somehow we're only 124th
Preseason Blogpoll #2
Note: if you see last week's poll it's a cache thing, I think. Refresh should cure it.
Hurray, that's the poll hurray. If you're interested, you can see all the individual ballots here.
Please note that awards nattering has been shelved this week. Sorry, but I've got a preview to write.
Hmmm. Was a second preseason poll worth doing? I don't know. We have about a dozen fewer votes than last week, which undoubtedly adds some jitter, and some movement. Texas and WVU flip after a few bloggers knocked Texas. The most significant movement came from Arkansas (up four) and Tennessee (down three) after some roundtable discussion of these teams' merits. Auburn, also slammed by a few bloggers, fell two spots. No idea why TCU replaced South Carolina in the ballot but there you go.
Final differences in between blogpoll and AP:
- Michigan is #3 and
Texas #4 with WVU #5in the Blogpoll; WVU, perhaps bolstered by schedule-rankers (a practice verboten here), is #3 in the AP. [WVU up to four.] The only mid-major in the Blogpoll is #22 Hawaii, which is #23 in the AP. TCU and Boise State are #22 and #24, respectively, in the AP.TCU now in. Bloggers believe in the OBC: South Carolina is #23 and not present in the AP.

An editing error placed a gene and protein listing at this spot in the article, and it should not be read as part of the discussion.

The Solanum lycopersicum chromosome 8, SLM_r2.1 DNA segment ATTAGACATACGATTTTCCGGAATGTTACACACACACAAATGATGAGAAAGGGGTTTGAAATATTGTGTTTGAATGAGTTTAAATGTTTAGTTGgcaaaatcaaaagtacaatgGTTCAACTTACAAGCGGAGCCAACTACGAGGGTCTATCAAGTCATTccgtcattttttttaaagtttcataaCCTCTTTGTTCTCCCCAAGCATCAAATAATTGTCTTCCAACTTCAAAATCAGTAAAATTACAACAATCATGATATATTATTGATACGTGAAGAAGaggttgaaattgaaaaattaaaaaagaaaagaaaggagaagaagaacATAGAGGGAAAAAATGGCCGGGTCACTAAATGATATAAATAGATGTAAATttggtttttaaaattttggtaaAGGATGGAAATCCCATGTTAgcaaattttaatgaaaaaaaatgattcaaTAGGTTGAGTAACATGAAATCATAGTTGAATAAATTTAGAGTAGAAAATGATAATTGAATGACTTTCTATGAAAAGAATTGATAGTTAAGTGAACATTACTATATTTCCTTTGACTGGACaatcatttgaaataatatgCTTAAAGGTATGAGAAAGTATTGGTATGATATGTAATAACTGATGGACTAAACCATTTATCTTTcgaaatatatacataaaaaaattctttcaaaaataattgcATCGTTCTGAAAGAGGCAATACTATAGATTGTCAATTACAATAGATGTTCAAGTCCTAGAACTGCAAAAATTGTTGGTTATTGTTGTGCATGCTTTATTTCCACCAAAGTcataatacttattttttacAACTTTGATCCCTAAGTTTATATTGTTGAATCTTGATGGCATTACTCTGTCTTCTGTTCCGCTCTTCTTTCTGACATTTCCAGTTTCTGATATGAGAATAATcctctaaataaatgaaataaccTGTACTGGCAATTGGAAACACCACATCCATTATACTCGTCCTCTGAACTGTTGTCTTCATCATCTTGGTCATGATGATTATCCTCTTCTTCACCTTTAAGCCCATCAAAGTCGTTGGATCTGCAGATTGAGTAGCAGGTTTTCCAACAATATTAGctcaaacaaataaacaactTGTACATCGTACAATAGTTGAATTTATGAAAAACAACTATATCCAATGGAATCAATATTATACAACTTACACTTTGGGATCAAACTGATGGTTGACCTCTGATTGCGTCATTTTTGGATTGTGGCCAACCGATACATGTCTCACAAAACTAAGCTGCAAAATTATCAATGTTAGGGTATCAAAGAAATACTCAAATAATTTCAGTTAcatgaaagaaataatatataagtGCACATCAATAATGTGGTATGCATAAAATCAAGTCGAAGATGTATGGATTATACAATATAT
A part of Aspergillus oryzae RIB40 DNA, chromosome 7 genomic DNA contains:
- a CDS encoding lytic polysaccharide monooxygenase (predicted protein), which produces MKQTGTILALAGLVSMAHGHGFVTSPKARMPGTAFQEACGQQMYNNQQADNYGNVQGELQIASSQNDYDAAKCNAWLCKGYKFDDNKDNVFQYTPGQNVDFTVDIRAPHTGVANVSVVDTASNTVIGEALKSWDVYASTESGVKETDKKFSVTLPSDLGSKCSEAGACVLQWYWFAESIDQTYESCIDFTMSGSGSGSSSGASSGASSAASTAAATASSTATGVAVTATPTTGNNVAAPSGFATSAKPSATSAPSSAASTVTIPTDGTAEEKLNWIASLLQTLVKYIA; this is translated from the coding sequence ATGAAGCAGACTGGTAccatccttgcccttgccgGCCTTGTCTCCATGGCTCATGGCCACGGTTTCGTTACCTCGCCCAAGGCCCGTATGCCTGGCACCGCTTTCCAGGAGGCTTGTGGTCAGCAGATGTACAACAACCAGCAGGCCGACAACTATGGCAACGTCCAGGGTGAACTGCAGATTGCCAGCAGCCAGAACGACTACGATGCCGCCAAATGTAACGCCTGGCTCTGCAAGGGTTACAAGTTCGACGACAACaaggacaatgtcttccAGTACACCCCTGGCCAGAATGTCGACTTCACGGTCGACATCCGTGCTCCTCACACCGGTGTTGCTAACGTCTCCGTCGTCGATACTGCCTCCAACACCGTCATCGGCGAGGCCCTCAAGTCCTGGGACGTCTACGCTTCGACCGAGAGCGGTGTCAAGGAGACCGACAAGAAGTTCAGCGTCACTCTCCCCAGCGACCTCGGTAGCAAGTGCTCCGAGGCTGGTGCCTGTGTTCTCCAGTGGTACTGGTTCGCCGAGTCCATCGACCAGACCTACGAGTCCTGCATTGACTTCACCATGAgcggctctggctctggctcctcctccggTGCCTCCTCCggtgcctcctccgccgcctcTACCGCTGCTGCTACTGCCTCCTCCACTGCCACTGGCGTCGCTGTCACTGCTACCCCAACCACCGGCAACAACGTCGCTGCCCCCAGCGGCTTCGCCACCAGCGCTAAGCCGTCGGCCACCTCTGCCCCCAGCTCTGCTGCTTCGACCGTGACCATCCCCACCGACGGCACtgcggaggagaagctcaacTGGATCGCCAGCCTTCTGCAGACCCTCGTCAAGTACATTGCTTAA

- Bloggers do not believe in Rutgers, ranking them #21. RU is #16 in the AP.
- Despite the first place vote, Wisconsin comes in at #9 instead of #7 in the AP.
- Oklahoma is #6 instead of #8.
- Bloggers are more into #16 Arkansas than the AP (#21)
- Bloggers are not into Tennessee (#20, #15 AP).
Any opinions about whether or not it's worthwhile to do this dual preseason poll next year are welcome.
Wack Ballot Watchdog:
This chiding is saved for in-season thing. Now everyone's got an opinion that's as defensible as any other (not at all) because no one's played anyone.
Note: the CSS below is messed up. Sorry. Will fix ASAP.
Now on to the extracurriculars. First up are the teams which spur the most and least disagreement between voters as measured by standard deviation. Note that the standard deviation charts halt at #25 when looking for the lowest, otherwise teams that everyone agreed were terrible (say, Eastern Michigan) would all be at the top.
Ballot math: First up are "Mr. Bold" and "Mr. Numb Existence." The former goes to the voter with the ballot most divergent from the poll at large. The number you see is the average difference between a person's opinion of a team and the poll's opinion.
Next we have the Coulter/Krugman Award and the Straight Bangin' Award, which are again different sides of the same coin. The CKA and SBA go to the blogs with the highest and lowest bias rating, respectively. Bias rating is calculated by subtracting the blogger's vote for his own team from the poll-wide average. A high number indicates you are shameless homer. A low number indicates that you suffer from an abusive relationship with your football team.
Swing is the total change in each ballot from last week to this week (obviously voters who didn't submit a ballot last week are not included). A high number means you are easily distracted by shiny things. A low number means that you're damn sure you're right no matter what reality says.
Swing doesn't exist in the year's first poll.